Categories:  Faculty

UIC poet awarded NEA fellowship

Roger Reeves

Roger Reeves was awarded a 2013 NEA creative writing grant for outstanding poets. Photo: Chris Strong

The National Endowment for the Arts has awarded a literature fellowship to a University of Illinois at Chicago poet.

Roger Reeves, UIC assistant professor of English, was one of 40 winners from across the country to receive a 2013 NEA creative writing grant for outstanding poets.

Reeves will use the $25,000 award to investigate the Rock Springs Massacre, an 1885 racial labor riot in Wyoming, when white miners killed 28 Chinese miners over wages and other issues.

Reeves plans to visit Rock Springs for research and writing inspiration while considering its ethnic and regional connections to racial violence of that period.

“I am particularly interested in this massacre’s relationship with the rise of lynching and terrorism in the South in the late-19th century,” he says.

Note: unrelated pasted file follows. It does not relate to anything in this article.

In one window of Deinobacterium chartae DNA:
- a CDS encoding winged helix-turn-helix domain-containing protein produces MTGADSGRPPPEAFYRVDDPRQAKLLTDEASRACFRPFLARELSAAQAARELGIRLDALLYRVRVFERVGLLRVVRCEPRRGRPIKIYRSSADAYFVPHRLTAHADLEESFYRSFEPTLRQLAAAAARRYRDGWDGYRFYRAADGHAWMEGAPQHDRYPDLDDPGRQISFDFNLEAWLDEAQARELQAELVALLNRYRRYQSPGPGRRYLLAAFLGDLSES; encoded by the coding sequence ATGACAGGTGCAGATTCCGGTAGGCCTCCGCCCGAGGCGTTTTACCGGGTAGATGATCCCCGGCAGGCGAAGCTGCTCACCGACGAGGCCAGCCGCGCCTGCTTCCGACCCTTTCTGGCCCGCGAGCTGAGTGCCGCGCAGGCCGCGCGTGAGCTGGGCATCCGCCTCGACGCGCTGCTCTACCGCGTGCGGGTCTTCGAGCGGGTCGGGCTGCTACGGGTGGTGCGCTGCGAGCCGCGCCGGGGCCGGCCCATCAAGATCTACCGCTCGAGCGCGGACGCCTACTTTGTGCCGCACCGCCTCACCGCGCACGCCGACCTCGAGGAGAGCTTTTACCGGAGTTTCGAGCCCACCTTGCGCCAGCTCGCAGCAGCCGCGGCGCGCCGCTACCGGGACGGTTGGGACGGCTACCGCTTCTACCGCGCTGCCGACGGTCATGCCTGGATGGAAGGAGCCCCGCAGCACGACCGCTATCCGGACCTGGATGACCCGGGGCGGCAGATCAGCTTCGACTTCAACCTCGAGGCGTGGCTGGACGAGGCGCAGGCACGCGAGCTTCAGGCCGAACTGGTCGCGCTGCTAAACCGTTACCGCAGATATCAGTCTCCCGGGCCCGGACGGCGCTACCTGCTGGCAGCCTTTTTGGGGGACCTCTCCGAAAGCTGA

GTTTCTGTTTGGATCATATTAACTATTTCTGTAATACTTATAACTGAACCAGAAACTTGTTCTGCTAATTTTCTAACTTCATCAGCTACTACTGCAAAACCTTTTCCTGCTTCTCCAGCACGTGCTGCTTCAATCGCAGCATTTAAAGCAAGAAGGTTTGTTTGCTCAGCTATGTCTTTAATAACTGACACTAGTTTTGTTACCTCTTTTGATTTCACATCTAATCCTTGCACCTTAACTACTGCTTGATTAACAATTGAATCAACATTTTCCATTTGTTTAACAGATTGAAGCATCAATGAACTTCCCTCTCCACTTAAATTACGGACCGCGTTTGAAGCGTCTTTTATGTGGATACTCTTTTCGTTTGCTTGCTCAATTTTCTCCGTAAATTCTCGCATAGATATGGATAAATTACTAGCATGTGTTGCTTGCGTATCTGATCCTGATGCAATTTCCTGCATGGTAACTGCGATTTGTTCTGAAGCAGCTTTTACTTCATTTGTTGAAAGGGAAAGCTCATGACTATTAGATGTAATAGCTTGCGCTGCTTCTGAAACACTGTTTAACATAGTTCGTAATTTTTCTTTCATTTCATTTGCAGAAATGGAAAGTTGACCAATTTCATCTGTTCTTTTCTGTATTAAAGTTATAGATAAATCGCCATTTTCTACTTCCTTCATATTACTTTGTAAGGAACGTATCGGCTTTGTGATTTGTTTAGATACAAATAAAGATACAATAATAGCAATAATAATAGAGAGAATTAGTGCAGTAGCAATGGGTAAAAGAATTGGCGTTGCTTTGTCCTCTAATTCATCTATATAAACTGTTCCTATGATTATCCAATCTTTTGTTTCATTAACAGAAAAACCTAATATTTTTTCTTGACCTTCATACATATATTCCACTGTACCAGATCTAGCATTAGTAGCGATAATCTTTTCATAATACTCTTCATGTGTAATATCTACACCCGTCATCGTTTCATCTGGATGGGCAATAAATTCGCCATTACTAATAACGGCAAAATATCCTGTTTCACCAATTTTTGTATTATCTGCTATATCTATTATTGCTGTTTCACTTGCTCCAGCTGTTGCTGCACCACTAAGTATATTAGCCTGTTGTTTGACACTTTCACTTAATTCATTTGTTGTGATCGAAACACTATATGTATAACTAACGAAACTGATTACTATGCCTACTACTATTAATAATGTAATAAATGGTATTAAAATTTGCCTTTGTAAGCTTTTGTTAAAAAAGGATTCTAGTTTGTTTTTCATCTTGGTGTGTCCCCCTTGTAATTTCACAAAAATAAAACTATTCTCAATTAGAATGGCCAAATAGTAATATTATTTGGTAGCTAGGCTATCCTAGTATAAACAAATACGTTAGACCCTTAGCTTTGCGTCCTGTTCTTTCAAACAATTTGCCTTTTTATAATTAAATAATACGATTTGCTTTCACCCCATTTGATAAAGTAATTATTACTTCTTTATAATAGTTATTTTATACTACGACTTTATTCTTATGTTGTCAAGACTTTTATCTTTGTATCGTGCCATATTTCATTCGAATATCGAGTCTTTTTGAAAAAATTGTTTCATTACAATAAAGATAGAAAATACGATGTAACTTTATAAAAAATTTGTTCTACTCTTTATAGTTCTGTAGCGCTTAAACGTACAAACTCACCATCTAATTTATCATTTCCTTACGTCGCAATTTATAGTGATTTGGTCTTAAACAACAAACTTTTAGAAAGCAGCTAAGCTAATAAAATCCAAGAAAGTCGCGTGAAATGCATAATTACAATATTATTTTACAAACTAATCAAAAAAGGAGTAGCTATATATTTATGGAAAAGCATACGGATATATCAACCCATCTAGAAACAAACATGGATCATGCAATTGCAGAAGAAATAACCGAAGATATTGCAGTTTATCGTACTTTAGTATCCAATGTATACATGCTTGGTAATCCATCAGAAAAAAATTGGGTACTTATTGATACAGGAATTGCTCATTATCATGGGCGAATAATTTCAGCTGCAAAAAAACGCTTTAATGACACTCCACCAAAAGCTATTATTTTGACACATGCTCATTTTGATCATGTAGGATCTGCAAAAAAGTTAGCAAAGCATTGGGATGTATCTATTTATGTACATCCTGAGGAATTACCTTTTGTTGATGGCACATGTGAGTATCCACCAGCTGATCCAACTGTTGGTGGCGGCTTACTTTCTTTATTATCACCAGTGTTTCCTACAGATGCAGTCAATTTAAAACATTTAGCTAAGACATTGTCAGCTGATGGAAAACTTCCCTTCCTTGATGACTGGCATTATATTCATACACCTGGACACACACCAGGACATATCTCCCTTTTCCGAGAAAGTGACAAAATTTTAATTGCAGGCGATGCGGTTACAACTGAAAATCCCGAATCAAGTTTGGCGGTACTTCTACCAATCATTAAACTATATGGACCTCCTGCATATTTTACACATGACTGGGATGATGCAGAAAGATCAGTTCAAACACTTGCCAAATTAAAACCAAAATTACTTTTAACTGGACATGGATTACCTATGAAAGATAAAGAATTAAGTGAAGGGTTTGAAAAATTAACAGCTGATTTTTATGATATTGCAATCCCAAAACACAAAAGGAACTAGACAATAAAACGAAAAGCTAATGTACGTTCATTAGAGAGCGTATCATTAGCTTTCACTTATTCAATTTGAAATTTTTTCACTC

Inspired by Shakespeare, rapper Lil Wayne, poet John Berryman’s “The Dream Songs,” and Ralph Ellison’s novel “Invisible Man,” together with the genres of folk music and minstrelsy, Reeves is currently working on a collection of sonnets that deal with the emotional and intellectual legacy of lynching.

Reeves’s poems have appeared or are forthcoming in Poetry, Ploughshares, American Poetry Review, Boston Review, Tin House, Gulf Coast, and the Cincinnati Review, among others. His poem “Kletic of Walt Whitman” was selected in 2009 for Best New Poets, an annual anthology of 50 poems from emerging writers.

At UIC since 2011, Reeves received his doctorate in poetry, poetics, and literary criticism from the University of Texas.

The National Endowment for the Arts, which was established by Congress in 1965 as an independent agency of the federal government, has awarded more than $4 billion to support artistic excellence, creativity, and innovation for the benefit of individuals and communities.

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